In the final minutes of the final night of the regular season, one of the NBA's freshest stars was met in front of the basket by one of the NBA's most frustrating stars.
James Harden was on his way up. Dwight Howard was standing still. It was the perfect metaphor for two players whose careers had spent this winter careening in different directions.
Harden had become the Rockets' future. Howard couldn't figure out how he fit in the Lakers' present.
They were two men on vastly different paths when, with 2:11 left in the Staples Center paint in overtime of the Lakers' battle with the Rockets on Wednesday night, those paths collided.
Time to draw a new map.
Harden, headed for layup that would give the Rockets the lead, went up, up, up ... and down.
Howard grabbed the ball out of Harden's hands and pulled it to his chest and flung the bearded wonder into a heap on the baseline, leaving him writhing on the Lakers' insignia.
It was a blocked shot. It was a steal. It was a mugging. It was magnificent.
For many Lakers fans who have waited seven months for Howard to finally show up, it was more than a play, it was a statement of relief and awe.
So that is what Superman looks like.
It's been only two full games since Kobe Bryant shuffled off the floor with a torn Achilles' tendon Friday night, and now Dwight Howard is a player transformed.
He's been playing with an aggressive freedom rarely seen during those long winter nights of moping through Memphis. He's been playing with a resilient swagger that had somehow become lost in all the courtside clowning.
He acts as if he's just shed a straitjacket of doubt, his movements filled with a relentless intensity, his game teeming with joy.
He acts like — with Bryant suddenly gone and the franchise's future suddenly here — the Lakers are his team. At this rate, who knows, maybe they will be.
"This is the Dwight we thought we'd see," teammate Steve Blake said.
This is the Howard who led the confused and depleted Lakers against San Antonio and Houston by sheer force of his defensive will. He has long been the league's best rebounder, but this was about much more. This was about the Lakers shooting 37% in consecutive games while missing a combined 40 three-point attempts and yet winning both games because Howard's defense wouldn't let them lose.
This is the Howard who, in the final minutes of regulation against the Rockets, typified his resurgence with one memorable sequence. First, Howard jumped in Harden's face to stop a layup attempt, forcing a pass. Then, after missing his own layup at the other end, Howard raced downcourt and knocked the ball off Jeremy Lin's leg under the basket. It was just a simple steal that will never make a highlight reel, but it caused Howard to spin away and ball up his fists and scream to the sky while a rowdy Staples Center crowd screamed with him.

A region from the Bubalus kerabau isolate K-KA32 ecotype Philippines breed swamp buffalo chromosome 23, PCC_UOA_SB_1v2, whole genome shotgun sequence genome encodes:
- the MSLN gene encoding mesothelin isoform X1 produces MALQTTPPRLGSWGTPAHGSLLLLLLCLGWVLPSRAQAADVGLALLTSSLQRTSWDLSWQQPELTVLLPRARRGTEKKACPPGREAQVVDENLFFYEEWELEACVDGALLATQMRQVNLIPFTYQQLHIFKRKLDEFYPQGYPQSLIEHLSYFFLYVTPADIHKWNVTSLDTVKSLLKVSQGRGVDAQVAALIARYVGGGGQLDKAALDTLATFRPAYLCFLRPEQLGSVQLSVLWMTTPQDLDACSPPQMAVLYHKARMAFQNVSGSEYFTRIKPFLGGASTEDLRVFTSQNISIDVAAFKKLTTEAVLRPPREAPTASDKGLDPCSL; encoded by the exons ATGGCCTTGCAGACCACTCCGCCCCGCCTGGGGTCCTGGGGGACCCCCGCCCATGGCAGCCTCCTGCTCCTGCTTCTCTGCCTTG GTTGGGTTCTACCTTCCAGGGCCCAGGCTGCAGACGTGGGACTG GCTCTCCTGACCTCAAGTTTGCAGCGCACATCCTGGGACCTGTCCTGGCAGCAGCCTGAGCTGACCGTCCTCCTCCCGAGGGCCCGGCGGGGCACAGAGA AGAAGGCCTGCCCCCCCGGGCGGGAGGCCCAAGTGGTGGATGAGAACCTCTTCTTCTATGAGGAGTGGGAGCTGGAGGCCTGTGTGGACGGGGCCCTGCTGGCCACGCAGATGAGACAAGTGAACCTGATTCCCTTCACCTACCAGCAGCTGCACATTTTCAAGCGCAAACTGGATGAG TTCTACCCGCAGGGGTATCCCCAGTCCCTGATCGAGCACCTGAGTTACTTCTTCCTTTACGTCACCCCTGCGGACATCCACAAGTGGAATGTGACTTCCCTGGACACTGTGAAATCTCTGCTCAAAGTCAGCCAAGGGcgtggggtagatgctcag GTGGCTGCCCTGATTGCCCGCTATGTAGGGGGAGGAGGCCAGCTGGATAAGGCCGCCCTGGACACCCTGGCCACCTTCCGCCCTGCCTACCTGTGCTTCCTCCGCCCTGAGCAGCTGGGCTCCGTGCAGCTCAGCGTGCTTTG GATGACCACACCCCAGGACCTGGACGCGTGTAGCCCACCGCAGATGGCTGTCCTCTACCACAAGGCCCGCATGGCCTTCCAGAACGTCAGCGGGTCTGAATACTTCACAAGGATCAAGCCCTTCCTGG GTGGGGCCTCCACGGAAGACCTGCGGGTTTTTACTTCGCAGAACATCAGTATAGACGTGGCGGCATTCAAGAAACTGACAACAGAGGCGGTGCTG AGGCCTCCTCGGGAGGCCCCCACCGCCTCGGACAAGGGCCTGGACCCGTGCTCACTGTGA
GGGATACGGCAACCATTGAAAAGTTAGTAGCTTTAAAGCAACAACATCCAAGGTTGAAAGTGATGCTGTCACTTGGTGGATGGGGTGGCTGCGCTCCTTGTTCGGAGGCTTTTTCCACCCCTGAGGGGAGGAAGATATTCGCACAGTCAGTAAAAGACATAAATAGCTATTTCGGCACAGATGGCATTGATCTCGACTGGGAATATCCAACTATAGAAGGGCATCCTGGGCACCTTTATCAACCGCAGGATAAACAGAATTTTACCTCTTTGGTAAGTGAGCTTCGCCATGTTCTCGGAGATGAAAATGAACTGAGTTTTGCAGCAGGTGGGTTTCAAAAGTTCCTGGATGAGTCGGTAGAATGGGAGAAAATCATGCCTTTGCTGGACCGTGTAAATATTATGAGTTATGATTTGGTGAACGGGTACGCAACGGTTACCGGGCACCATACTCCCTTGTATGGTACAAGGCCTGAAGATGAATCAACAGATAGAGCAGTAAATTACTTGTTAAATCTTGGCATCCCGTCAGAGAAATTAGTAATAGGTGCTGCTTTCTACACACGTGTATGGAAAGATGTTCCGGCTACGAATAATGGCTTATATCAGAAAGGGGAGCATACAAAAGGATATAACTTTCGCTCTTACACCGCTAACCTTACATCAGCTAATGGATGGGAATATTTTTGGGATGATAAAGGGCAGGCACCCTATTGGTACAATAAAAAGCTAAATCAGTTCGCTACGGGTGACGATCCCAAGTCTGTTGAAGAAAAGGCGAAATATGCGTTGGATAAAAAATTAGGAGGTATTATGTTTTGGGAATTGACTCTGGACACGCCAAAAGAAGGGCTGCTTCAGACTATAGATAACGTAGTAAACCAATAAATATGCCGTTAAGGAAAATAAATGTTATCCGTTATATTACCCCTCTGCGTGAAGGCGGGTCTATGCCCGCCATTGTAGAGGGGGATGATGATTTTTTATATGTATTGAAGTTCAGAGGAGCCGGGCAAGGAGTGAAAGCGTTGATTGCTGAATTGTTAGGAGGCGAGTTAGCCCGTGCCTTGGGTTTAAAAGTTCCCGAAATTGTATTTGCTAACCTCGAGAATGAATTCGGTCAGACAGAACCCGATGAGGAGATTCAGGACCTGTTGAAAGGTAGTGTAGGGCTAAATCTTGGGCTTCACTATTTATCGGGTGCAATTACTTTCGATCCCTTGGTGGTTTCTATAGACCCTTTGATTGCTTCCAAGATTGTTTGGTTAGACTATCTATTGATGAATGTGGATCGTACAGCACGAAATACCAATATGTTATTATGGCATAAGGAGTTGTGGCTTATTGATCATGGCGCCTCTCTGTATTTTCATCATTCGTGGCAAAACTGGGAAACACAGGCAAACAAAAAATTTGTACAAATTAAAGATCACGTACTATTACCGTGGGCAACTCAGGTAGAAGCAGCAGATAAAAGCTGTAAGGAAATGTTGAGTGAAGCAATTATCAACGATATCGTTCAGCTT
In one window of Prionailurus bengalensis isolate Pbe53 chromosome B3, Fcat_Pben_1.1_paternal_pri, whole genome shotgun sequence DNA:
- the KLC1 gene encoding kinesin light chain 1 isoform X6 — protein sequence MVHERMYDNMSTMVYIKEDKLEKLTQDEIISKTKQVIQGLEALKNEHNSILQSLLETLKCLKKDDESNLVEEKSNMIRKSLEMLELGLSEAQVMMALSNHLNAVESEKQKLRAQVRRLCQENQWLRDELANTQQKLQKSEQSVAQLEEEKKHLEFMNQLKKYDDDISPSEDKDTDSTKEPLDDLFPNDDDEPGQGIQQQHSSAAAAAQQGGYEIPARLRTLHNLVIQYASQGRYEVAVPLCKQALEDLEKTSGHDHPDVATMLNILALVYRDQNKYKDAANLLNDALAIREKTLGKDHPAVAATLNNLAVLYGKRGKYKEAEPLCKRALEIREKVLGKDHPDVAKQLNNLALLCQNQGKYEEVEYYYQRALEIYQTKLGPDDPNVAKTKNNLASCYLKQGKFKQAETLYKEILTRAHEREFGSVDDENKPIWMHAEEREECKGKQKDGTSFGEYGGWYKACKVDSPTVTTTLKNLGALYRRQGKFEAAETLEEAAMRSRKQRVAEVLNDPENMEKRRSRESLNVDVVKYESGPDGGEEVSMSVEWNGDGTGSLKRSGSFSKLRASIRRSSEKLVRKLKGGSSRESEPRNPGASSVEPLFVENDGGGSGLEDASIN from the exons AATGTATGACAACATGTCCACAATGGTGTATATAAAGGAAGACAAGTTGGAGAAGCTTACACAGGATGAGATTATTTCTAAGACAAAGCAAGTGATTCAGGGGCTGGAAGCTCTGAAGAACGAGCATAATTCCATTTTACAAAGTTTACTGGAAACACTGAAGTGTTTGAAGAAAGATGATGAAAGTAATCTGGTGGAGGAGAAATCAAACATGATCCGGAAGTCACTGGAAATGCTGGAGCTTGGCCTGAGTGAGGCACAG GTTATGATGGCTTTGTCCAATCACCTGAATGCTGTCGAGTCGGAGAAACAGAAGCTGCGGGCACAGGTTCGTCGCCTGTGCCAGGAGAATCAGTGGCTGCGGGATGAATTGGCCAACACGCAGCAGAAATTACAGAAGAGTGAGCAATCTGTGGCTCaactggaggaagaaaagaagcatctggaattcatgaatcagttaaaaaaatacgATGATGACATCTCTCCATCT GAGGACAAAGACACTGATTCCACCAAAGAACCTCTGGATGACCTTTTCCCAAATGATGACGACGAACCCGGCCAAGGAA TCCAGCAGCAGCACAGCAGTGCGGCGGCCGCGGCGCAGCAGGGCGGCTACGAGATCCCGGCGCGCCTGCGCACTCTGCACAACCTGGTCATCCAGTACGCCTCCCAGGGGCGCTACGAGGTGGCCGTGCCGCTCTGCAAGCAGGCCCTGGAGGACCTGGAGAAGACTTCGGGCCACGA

The Lakers are not a better team without Bryant, but Howard is clearly a more empowered player. It doesn't seem likely he can lead them to more than a stolen victory or two in their first-round playoff series against the Spurs, but now it seems obvious that he will be healthy and hearty enough to lead them into the future after his inevitable re-signing here this summer.
Like his prodigal team, he's showing up late, but just in time to party.
"This whole season has been a great learning experience for me," Howard said late Wednesday night after the Lakers' 99-95 overtime victory over the Rockets. "It's been a humbling experience, but also a learning experience. I had to learn from my mistakes, learn from watching guys like Kobe and Pau [Gasol], dealing with the L.A. media, it's a lot different."
He understands now that injuries — he was recovering from back surgery when the season started and says he is still not fully healed — are no excuse for intensity.
"It was a tough process, I kept fighting. I kept coming in and working my butt off," he said.
He understands now that every loss is a big Lakers deal, as he still smiles and jokes in the locker room, but no longer grins at a missed free throw or turnover.
"It has been maturing me, making me a better leader for this team,'' he said of his season.
He was the only Laker to speak to the team before its first practice after Bryant's injury. He has since been the loudest Laker speaking in the huddles and after the games. Everyone knew he had a laugh, who knew he also had a voice?
"They are all looking at me," he said.
Everyone was still looking at him long after Wednesday's victory when he met Gasol in the Staples Center hallway outside the Lakers' locker room. They unabashedly hugged and walked to their cars together as if leaving a high school gym. Howard led. Gasol followed. It was a nice ending. It was a sweet beginning.